The bosun (or boatswain) is the highest ranking rating (non-officer) position in the deck department. Also known as the “deck boss,” the bosun is in charge of all subordinate deck rating positions aboard the ship. The bosun’s primary duties include, but are not limited to, supervising, coordinating, coaching, and evaluating all non-officer deck personnel and planning and scheduling all activities in regar to regular maintenance of all vessel areas not maintained by the engineering department. The bosun also plays a crucial role in mooring and anchoring operations.[10]

The Engine Department

The engine department is responsible for operating, maintaining, and repairing engines, boilers, pumps, generators, and other machinery and systems crucial to a vessel’s operation. As with the deck department, personnel working in the engine department are divided into licensed and unlicensed personnel.

Licensed Engine Personnel

Chief Engineer

The chief engineer gives orders for the operation and maintenance of the ship’s machinery system and is responsible for the engine room department. The chief engineer is responsible for all operations and maintenance that have to do with all machinery and equipment throughout the ship. The chief engineer’s rank (and pay) is equivalent to that of the ship’s captain. [11]

Second Engineer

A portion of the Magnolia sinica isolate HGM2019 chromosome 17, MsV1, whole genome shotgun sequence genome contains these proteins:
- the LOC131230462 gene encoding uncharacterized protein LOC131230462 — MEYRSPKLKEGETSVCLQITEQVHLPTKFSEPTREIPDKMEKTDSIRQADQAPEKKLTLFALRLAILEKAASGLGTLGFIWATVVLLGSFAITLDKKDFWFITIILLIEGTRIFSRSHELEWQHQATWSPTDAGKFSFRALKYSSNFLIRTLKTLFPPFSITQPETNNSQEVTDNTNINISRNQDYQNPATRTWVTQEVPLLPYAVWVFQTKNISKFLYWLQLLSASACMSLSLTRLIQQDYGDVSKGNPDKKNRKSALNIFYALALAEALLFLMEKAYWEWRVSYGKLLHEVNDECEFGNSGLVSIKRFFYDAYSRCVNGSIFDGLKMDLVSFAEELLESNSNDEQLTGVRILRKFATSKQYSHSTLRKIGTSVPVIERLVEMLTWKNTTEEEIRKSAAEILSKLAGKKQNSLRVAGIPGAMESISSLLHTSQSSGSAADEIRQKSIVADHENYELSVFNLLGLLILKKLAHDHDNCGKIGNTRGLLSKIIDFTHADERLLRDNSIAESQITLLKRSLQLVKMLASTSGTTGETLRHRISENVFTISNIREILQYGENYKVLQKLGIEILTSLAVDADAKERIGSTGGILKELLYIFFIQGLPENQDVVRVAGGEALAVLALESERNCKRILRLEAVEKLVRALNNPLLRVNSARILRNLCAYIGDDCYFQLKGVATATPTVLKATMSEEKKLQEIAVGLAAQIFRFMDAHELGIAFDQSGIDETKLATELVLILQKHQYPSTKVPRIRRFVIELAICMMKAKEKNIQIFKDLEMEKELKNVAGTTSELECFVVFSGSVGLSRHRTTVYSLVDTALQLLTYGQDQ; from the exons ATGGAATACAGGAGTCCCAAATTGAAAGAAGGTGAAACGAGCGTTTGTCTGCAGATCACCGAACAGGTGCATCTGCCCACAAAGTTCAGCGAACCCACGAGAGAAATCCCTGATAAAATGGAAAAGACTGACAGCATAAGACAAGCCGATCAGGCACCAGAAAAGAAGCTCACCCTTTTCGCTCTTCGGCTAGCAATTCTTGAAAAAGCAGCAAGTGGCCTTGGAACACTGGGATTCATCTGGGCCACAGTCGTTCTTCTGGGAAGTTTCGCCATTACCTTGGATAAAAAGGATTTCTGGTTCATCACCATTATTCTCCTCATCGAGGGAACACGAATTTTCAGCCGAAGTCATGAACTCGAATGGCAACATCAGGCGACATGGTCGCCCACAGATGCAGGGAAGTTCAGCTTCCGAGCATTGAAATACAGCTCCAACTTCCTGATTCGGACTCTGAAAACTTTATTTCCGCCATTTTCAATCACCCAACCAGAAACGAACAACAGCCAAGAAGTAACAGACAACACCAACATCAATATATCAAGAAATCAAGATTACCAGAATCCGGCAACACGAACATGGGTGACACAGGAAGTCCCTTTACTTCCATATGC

The second engineer (also known as the first assistant engineer) reports directly to the chief engineer and is responsible for the daily maintenance and operation of the engine room. The second engineer is expressly responsible for the safety of engine room personnel and emergency equipment maintenance. The second engineer is responsible for pollution prevention machinery and implementing pollution prevention plans. The second engineer is also responsible for training the crew members for various emergencies like flooding, fire, pirate attack, and abandoning the ship. [12]

Third Engineer

The third engineer (also known as the second assistant engineer) reports to the second engineer and is in charge of the fuel and water aboard the ship, including all boilers and pumps. The third engineer is also in charge of the fueling process. If you graduate from a marine academy, you will do so with the rank of a third engineer.[13]

Fourth Engineer

The fourth engineer (also known as the third assistant engineer) reports to the third engineer and has several more “entry-level” responsibilities, including recordkeeping, checking the general condition of machinery, and monitoring the daily consumption of fuel oil and marine diesel or gas oil.[14]